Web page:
In May 1978 the Burmese government published 10,000 Bibles. Christians there are grateful for this gesture and interpret it as a token of religious freedom. Further, the Burmese government permitted U Aung Khin, General Secretary of the Burma Christian Council, to attend an ecumenical conference in Singapore last November. This lifting of a fifteen-year travel ban raises everybody’s hopes that soon more Burmese Christians, isolated from fellow believers for so long, will be able to taste again the joys of the international Christian fellowship.

Although a few Roman Catholic missionaries visited Burma from the seventeenth century onwards, it was through the devoted labors of Adoniram Judson (1788–1850) that the Christian faith took root in Burmese soil. A graduate of Brown University and Andover Seminary, Judson reached Rangoon in 1813. Soon after his arrival, he wrote in his journal that he and his wife Ann partook of the Lord’s Supper together, just the two of them, believing “the command as binding and the privilege as great as if there were more.” Although Judson was a gifted linguist and worked long hours every day at language study, it was six years before he felt able to preach in Burmese. Meanwhile, he had been witnessing to individuals. His son Edward in the Life (1883) describes the resistance that he encountered to the Gospel of salvation, since Buddhism teaches that “there is no God to save, no soul to be saved, and no sin to be saved from.”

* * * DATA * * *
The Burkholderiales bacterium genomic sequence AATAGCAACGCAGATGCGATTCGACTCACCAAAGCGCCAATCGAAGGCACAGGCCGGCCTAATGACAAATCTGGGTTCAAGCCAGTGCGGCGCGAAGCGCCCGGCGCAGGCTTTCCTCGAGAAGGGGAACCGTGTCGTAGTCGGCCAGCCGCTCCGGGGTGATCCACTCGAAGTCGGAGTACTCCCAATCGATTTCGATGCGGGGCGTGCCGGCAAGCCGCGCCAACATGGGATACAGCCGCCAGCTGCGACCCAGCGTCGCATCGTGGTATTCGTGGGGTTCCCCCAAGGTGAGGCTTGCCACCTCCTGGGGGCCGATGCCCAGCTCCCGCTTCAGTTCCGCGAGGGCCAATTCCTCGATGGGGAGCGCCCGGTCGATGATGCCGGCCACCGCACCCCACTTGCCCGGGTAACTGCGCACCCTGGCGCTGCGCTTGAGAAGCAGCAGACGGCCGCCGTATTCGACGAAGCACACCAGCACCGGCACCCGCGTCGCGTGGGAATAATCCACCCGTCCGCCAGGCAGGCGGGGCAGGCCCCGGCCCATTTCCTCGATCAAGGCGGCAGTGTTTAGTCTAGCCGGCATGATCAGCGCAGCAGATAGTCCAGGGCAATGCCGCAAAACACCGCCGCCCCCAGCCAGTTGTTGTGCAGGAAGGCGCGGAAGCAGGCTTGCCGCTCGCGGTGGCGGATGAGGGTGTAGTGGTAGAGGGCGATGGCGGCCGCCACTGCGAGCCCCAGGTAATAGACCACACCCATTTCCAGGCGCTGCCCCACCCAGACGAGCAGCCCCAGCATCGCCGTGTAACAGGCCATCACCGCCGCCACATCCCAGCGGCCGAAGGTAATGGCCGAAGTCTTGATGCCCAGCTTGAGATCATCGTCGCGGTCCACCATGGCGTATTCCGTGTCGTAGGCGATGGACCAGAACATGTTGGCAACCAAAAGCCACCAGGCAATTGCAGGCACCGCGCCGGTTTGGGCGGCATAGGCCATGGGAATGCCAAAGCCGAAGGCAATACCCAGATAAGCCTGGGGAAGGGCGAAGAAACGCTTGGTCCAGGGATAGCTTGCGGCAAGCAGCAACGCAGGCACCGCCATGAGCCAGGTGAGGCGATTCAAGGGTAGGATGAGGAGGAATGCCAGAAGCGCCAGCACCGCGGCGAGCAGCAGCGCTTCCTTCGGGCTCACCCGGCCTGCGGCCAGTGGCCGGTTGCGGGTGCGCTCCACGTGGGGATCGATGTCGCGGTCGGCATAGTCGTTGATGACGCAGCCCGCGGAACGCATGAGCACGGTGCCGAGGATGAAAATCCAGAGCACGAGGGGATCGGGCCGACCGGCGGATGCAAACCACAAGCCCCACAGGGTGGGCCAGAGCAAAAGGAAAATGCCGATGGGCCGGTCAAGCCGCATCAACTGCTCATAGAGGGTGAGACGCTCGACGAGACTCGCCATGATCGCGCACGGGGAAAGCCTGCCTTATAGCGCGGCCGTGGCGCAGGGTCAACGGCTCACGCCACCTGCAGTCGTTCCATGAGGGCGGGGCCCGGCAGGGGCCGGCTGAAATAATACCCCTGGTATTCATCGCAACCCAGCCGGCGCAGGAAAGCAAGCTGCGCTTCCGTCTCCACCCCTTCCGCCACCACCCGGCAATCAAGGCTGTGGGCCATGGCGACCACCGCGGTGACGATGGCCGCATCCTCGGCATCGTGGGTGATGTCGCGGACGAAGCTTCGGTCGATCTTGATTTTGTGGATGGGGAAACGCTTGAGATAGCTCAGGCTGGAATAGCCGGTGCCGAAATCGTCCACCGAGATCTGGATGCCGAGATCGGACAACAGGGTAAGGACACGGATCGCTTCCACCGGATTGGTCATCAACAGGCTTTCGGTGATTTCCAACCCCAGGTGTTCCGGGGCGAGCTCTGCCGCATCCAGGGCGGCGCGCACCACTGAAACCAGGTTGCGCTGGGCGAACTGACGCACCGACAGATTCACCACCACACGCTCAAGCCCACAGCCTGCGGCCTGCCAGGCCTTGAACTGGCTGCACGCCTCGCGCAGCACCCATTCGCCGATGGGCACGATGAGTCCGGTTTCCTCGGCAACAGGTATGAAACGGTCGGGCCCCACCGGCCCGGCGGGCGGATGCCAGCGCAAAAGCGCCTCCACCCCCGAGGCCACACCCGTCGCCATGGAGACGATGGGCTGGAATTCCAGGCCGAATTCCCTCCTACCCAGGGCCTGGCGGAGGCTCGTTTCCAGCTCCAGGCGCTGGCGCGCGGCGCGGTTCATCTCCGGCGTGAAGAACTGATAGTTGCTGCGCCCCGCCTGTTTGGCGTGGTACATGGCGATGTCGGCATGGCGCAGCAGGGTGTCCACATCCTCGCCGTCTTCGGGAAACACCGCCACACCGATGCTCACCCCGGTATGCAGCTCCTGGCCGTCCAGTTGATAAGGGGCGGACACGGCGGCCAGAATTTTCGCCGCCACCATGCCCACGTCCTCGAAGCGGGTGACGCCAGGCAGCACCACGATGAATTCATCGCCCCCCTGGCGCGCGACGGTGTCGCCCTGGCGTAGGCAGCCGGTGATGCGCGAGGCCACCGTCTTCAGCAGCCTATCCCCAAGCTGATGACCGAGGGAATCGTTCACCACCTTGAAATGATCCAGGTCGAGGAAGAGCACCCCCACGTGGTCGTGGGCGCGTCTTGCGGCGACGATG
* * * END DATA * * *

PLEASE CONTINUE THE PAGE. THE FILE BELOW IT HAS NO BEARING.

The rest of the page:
On 27 June 1819, however, a thirty-five-year-old man named Moung Nau was the first Burmese convert to be baptized. “O may it prove the beginning,” Judson wrote “of a series of baptisms in the Burman Empire which shall ...

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